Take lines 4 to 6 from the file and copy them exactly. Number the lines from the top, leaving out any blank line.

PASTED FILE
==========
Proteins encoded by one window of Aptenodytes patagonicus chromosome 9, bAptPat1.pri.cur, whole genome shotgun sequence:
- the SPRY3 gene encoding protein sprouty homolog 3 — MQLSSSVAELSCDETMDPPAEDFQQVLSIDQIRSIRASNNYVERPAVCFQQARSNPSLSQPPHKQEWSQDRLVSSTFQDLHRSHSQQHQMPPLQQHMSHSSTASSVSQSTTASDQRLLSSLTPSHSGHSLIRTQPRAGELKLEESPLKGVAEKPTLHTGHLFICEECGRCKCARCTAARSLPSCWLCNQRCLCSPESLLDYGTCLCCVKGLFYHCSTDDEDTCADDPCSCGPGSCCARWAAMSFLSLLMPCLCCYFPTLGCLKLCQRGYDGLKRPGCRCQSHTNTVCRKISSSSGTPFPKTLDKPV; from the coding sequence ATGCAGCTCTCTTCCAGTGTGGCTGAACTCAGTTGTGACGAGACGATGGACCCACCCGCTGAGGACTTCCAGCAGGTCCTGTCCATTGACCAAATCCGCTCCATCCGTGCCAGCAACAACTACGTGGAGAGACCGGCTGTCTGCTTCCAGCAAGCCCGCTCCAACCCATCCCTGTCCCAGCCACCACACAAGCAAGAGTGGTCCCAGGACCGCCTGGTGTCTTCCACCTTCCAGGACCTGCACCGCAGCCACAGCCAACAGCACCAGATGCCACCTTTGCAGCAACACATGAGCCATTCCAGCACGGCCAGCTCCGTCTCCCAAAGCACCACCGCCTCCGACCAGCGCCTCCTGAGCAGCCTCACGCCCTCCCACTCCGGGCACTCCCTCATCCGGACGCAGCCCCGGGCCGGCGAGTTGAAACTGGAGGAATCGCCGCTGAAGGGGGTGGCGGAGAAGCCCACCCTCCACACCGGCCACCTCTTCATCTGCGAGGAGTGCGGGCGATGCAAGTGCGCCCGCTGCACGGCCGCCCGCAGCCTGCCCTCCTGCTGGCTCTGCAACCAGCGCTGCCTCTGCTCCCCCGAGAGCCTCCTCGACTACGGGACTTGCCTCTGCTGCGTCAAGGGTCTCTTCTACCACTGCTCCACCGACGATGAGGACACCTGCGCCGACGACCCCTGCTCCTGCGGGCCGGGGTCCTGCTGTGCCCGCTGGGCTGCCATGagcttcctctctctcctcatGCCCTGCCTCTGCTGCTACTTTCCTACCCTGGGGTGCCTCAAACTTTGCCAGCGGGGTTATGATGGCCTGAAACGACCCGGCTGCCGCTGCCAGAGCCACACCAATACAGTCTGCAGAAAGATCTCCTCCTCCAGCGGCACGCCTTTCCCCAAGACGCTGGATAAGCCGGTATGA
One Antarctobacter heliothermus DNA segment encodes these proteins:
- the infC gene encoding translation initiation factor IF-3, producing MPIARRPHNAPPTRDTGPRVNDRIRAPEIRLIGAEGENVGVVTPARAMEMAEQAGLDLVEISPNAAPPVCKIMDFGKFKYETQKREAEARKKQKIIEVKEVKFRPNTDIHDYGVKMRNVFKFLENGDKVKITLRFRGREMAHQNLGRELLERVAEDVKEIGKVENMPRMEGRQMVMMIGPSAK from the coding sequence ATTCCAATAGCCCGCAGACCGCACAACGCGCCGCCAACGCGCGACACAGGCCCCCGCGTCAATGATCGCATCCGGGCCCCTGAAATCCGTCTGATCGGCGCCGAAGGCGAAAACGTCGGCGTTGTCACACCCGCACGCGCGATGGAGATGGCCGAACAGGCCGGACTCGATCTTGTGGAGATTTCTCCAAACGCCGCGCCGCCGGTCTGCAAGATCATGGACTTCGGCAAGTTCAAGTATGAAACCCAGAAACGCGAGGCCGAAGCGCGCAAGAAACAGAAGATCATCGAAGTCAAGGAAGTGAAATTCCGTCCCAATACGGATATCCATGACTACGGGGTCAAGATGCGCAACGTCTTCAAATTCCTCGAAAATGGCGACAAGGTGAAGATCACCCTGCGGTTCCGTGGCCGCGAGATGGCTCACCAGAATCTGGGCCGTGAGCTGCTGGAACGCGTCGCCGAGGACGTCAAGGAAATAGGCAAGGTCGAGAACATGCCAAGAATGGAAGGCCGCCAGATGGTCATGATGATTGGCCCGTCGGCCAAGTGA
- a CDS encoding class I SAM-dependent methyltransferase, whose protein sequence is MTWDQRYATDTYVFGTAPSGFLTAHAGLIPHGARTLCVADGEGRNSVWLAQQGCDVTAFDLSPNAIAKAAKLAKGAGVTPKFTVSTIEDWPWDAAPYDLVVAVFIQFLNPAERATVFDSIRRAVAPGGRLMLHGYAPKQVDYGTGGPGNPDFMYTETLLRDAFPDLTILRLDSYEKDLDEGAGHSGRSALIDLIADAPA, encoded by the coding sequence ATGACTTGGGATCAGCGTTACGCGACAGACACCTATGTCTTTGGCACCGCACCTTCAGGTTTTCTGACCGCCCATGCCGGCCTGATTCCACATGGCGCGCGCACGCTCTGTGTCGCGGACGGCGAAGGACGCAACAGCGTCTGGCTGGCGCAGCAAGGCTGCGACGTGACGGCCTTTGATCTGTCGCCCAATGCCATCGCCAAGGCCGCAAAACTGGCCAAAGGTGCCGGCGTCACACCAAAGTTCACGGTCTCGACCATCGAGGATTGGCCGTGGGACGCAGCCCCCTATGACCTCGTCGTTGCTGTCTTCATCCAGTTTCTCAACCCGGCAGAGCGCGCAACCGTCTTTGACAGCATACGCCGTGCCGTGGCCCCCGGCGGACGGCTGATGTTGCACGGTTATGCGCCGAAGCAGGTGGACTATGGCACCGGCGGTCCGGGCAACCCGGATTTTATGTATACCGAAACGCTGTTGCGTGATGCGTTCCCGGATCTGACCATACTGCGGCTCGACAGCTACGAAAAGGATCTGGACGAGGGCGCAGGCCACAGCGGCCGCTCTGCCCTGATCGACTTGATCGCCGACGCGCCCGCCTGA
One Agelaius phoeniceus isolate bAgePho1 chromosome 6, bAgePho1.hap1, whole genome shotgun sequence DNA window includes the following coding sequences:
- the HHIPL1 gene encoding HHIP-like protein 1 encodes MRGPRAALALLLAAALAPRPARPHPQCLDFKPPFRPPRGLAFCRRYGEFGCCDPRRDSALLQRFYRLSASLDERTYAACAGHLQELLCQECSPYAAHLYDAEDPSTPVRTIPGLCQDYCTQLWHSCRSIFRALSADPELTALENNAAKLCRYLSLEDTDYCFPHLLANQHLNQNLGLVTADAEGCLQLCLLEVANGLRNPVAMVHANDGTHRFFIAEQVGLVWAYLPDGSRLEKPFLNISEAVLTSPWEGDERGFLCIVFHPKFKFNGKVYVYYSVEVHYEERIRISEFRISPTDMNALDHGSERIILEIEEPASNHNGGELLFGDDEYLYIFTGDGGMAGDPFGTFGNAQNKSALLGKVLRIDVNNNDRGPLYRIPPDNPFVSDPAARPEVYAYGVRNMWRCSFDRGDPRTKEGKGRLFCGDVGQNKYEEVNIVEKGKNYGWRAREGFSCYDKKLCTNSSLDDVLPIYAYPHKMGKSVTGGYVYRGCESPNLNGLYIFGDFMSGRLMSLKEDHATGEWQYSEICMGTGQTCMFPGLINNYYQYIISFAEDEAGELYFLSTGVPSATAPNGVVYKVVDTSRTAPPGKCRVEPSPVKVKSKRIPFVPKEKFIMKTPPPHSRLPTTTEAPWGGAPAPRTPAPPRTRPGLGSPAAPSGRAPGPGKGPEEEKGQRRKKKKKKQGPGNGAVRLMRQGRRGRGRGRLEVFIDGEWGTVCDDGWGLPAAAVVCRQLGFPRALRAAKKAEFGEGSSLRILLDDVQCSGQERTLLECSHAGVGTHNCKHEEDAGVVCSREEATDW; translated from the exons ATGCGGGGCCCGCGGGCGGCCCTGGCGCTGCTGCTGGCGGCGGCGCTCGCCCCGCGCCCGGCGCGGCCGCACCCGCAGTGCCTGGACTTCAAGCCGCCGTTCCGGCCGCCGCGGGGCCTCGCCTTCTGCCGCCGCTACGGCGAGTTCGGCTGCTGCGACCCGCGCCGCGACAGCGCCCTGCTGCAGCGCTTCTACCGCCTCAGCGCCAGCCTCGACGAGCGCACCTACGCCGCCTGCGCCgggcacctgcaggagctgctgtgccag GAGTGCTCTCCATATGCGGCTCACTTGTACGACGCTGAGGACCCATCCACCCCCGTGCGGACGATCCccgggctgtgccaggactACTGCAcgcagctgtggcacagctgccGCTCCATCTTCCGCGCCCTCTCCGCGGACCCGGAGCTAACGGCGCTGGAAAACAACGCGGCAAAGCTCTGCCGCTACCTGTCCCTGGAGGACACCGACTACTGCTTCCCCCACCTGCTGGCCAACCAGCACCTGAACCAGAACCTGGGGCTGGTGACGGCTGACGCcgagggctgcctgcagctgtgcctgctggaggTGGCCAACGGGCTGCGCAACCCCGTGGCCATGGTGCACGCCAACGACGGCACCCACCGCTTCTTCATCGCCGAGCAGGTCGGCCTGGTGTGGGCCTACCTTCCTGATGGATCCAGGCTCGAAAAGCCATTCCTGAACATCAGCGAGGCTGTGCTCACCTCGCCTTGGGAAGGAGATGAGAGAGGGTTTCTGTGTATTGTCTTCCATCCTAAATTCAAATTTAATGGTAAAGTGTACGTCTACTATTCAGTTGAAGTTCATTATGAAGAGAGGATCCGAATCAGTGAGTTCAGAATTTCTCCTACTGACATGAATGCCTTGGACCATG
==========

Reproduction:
- the infC gene encoding translation initiation factor IF-3, producing MPIARRPHNAPPTRDTGPRVNDRIRAPEIRLIGAEGENVGVVTPARAMEMAEQAGLDLVEISPNAAPPVCKIMDFGKFKYETQKREAEARKKQKIIEVKEVKFRPNTDIHDYGVKMRNVFKFLENGDKVKITLRFRGREMAHQNLGRELLERVAEDVKEIGKVENMPRMEGRQMVMMIGPSAK from the coding sequence ATTCCAATAGCCCGCAGACCGCACAACGCGCCGCCAACGCGCGACACAGGCCCCCGCGTCAATGATCGCATCCGGGCCCCTGAAATCCGTCTGATCGGCGCCGAAGGCGAAAACGTCGGCGTTGTCACACCCGCACGCGCGATGGAGATGGCCGAACAGGCCGGACTCGATCTTGTGGAGATTTCTCCAAACGCCGCGCCGCCGGTCTGCAAGATCATGGACTTCGGCAAGTTCAAGTATGAAACCCAGAAACGCGAGGCCGAAGCGCGCAAGAAACAGAAGATCATCGAAGTCAAGGAAGTGAAATTCCGTCCCAATACGGATATCCATGACTACGGGGTCAAGATGCGCAACGTCTTCAAATTCCTCGAAAATGGCGACAAGGTGAAGATCACCCTGCGGTTCCGTGGCCGCGAGATGGCTCACCAGAATCTGGGCCGTGAGCTGCTGGAACGCGTCGCCGAGGACGTCAAGGAAATAGGCAAGGTCGAGAACATGCCAAGAATGGAAGGCCGCCAGATGGTCATGATGATTGGCCCGTCGGCCAAGTGA
- a CDS encoding class I SAM-dependent methyltransferase, whose protein sequence is MTWDQRYATDTYVFGTAPSGFLTAHAGLIPHGARTLCVADGEGRNSVWLAQQGCDVTAFDLSPNAIAKAAKLAKGAGVTPKFTVSTIEDWPWDAAPYDLVVAVFIQFLNPAERATVFDSIRRAVAPGGRLMLHGYAPKQVDYGTGGPGNPDFMYTETLLRDAFPDLTILRLDSYEKDLDEGAGHSGRSALIDLIADAPA, encoded by the coding sequence ATGACTTGGGATCAGCGTTACGCGACAGACACCTATGTCTTTGGCACCGCACCTTCAGGTTTTCTGACCGCCCATGCCGGCCTGATTCCACATGGCGCGCGCACGCTCTGTGTCGCGGACGGCGAAGGACGCAACAGCGTCTGGCTGGCGCAGCAAGGCTGCGACGTGACGGCCTTTGATCTGTCGCCCAATGCCATCGCCAAGGCCGCAAAACTGGCCAAAGGTGCCGGCGTCACACCAAAGTTCACGGTCTCGACCATCGAGGATTGGCCGTGGGACGCAGCCCCCTATGACCTCGTCGTTGCTGTCTTCATCCAGTTTCTCAACCCGGCAGAGCGCGCAACCGTCTTTGACAGCATACGCCGTGCCGTGGCCCCCGGCGGACGGCTGATGTTGCACGGTTATGCGCCGAAGCAGGTGGACTATGGCACCGGCGGTCCGGGCAACCCGGATTTTATGTATACCGAAACGCTGTTGCGTGATGCGTTCCCGGATCTGACCATACTGCGGCTCGACAGCTACGAAAAGGATCTGGACGAGGGCGCAGGCCACAGCGGCCGCTCTGCCCTGATCGACTTGATCGCCGACGCGCCCGCCTGA
One Agelaius phoeniceus isolate bAgePho1 chromosome 6, bAgePho1.hap1, whole genome shotgun sequence DNA window includes the following coding sequences: